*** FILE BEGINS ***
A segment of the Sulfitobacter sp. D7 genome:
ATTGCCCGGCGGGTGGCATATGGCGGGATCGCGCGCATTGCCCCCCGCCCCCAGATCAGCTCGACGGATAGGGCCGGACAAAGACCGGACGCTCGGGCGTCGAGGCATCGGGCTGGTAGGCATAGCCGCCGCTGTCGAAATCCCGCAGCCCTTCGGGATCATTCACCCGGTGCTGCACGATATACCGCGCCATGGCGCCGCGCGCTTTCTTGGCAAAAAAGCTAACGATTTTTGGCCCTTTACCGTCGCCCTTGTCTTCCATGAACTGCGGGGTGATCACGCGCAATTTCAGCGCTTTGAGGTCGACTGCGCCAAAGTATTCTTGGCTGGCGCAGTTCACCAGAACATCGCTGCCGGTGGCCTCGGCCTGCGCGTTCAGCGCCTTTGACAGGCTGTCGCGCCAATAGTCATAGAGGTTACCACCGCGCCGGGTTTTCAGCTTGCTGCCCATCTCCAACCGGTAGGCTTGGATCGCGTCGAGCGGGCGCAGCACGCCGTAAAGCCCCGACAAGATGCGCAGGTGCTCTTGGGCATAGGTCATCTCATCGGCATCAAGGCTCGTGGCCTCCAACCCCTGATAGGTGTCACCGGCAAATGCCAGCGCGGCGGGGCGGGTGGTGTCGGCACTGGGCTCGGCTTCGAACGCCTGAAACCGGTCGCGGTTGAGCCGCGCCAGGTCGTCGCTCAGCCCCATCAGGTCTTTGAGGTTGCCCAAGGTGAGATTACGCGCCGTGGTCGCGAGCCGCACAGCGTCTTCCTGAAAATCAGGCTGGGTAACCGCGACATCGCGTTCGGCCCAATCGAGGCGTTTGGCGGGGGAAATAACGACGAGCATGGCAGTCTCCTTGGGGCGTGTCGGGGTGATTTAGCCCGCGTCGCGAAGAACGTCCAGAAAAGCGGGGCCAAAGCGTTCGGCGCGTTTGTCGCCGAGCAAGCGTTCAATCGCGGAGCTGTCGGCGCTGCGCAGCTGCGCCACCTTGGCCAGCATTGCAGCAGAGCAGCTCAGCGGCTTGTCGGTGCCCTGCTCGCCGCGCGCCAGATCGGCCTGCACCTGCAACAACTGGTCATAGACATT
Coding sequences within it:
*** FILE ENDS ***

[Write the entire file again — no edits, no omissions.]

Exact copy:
A segment of the Sulfitobacter sp. D7 genome:
ATTGCCCGGCGGGTGGCATATGGCGGGATCGCGCGCATTGCCCCCCGCCCCCAGATCAGCTCGACGGATAGGGCCGGACAAAGACCGGACGCTCGGGCGTCGAGGCATCGGGCTGGTAGGCATAGCCGCCGCTGTCGAAATCCCGCAGCCCTTCGGGATCATTCACCCGGTGCTGCACGATATACCGCGCCATGGCGCCGCGCGCTTTCTTGGCAAAAAAGCTAACGATTTTTGGCCCTTTACCGTCGCCCTTGTCTTCCATGAACTGCGGGGTGATCACGCGCAATTTCAGCGCTTTGAGGTCGACTGCGCCAAAGTATTCTTGGCTGGCGCAGTTCACCAGAACATCGCTGCCGGTGGCCTCGGCCTGCGCGTTCAGCGCCTTTGACAGGCTGTCGCGCCAATAGTCATAGAGGTTACCACCGCGCCGGGTTTTCAGCTTGCTGCCCATCTCCAACCGGTAGGCTTGGATCGCGTCGAGCGGGCGCAGCACGCCGTAAAGCCCCGACAAGATGCGCAGGTGCTCTTGGGCATAGGTCATCTCATCGGCATCAAGGCTCGTGGCCTCCAACCCCTGATAGGTGTCACCGGCAAATGCCAGCGCGGCGGGGCGGGTGGTGTCGGCACTGGGCTCGGCTTCGAACGCCTGAAACCGGTCGCGGTTGAGCCGCGCCAGGTCGTCGCTCAGCCCCATCAGGTCTTTGAGGTTGCCCAAGGTGAGATTACGCGCCGTGGTCGCGAGCCGCACAGCGTCTTCCTGAAAATCAGGCTGGGTAACCGCGACATCGCGTTCGGCCCAATCGAGGCGTTTGGCGGGGGAAATAACGACGAGCATGGCAGTCTCCTTGGGGCGTGTCGGGGTGATTTAGCCCGCGTCGCGAAGAACGTCCAGAAAAGCGGGGCCAAAGCGTTCGGCGCGTTTGTCGCCGAGCAAGCGTTCAATCGCGGAGCTGTCGGCGCTGCGCAGCTGCGCCACCTTGGCCAGCATTGCAGCAGAGCAGCTCAGCGGCTTGTCGGTGCCCTGCTCGCCGCGCGCCAGATCGGCCTGCACCTGCAACAACTGGTCATAGACATT
Coding sequences within it: